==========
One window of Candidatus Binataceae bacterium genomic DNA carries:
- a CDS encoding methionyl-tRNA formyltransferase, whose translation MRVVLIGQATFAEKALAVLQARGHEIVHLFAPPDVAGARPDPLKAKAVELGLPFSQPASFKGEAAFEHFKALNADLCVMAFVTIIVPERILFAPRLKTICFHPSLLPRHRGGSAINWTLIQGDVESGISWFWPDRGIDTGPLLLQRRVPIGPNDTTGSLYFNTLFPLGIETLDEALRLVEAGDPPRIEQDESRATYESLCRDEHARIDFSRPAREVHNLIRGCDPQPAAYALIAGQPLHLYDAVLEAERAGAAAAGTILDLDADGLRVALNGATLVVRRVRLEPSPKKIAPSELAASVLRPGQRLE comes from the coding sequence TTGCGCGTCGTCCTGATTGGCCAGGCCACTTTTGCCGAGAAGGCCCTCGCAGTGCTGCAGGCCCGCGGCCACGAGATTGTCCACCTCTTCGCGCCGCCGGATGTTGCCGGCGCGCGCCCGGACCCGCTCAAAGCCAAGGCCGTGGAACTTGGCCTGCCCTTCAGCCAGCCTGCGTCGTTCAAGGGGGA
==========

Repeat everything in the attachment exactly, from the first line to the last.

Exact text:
One window of Candidatus Binataceae bacterium genomic DNA carries:
- a CDS encoding methionyl-tRNA formyltransferase, whose translation MRVVLIGQATFAEKALAVLQARGHEIVHLFAPPDVAGARPDPLKAKAVELGLPFSQPASFKGEAAFEHFKALNADLCVMAFVTIIVPERILFAPRLKTICFHPSLLPRHRGGSAINWTLIQGDVESGISWFWPDRGIDTGPLLLQRRVPIGPNDTTGSLYFNTLFPLGIETLDEALRLVEAGDPPRIEQDESRATYESLCRDEHARIDFSRPAREVHNLIRGCDPQPAAYALIAGQPLHLYDAVLEAERAGAAAAGTILDLDADGLRVALNGATLVVRRVRLEPSPKKIAPSELAASVLRPGQRLE comes from the coding sequence TTGCGCGTCGTCCTGATTGGCCAGGCCACTTTTGCCGAGAAGGCCCTCGCAGTGCTGCAGGCCCGCGGCCACGAGATTGTCCACCTCTTCGCGCCGCCGGATGTTGCCGGCGCGCGCCCGGACCCGCTCAAAGCCAAGGCCGTGGAACTTGGCCTGCCCTTCAGCCAGCCTGCGTCGTTCAAGGGGGA